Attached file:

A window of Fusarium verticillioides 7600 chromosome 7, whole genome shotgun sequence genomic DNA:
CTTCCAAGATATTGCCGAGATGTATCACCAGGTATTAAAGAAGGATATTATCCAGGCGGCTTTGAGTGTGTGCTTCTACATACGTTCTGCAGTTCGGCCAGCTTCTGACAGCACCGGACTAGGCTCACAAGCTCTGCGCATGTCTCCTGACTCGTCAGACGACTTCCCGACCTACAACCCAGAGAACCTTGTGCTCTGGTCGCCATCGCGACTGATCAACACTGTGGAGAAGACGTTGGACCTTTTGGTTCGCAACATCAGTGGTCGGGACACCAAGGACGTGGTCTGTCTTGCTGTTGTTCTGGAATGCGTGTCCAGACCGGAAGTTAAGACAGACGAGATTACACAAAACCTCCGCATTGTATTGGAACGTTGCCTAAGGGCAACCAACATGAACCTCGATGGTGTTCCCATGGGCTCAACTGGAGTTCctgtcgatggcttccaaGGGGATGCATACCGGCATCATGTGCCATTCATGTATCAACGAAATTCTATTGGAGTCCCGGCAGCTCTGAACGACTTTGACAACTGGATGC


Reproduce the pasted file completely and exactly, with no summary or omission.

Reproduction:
A window of Fusarium verticillioides 7600 chromosome 7, whole genome shotgun sequence genomic DNA:
CTTCCAAGATATTGCCGAGATGTATCACCAGGTATTAAAGAAGGATATTATCCAGGCGGCTTTGAGTGTGTGCTTCTACATACGTTCTGCAGTTCGGCCAGCTTCTGACAGCACCGGACTAGGCTCACAAGCTCTGCGCATGTCTCCTGACTCGTCAGACGACTTCCCGACCTACAACCCAGAGAACCTTGTGCTCTGGTCGCCATCGCGACTGATCAACACTGTGGAGAAGACGTTGGACCTTTTGGTTCGCAACATCAGTGGTCGGGACACCAAGGACGTGGTCTGTCTTGCTGTTGTTCTGGAATGCGTGTCCAGACCGGAAGTTAAGACAGACGAGATTACACAAAACCTCCGCATTGTATTGGAACGTTGCCTAAGGGCAACCAACATGAACCTCGATGGTGTTCCCATGGGCTCAACTGGAGTTCctgtcgatggcttccaaGGGGATGCATACCGGCATCATGTGCCATTCATGTATCAACGAAATTCTATTGGAGTCCCGGCAGCTCTGAACGACTTTGACAACTGGATGC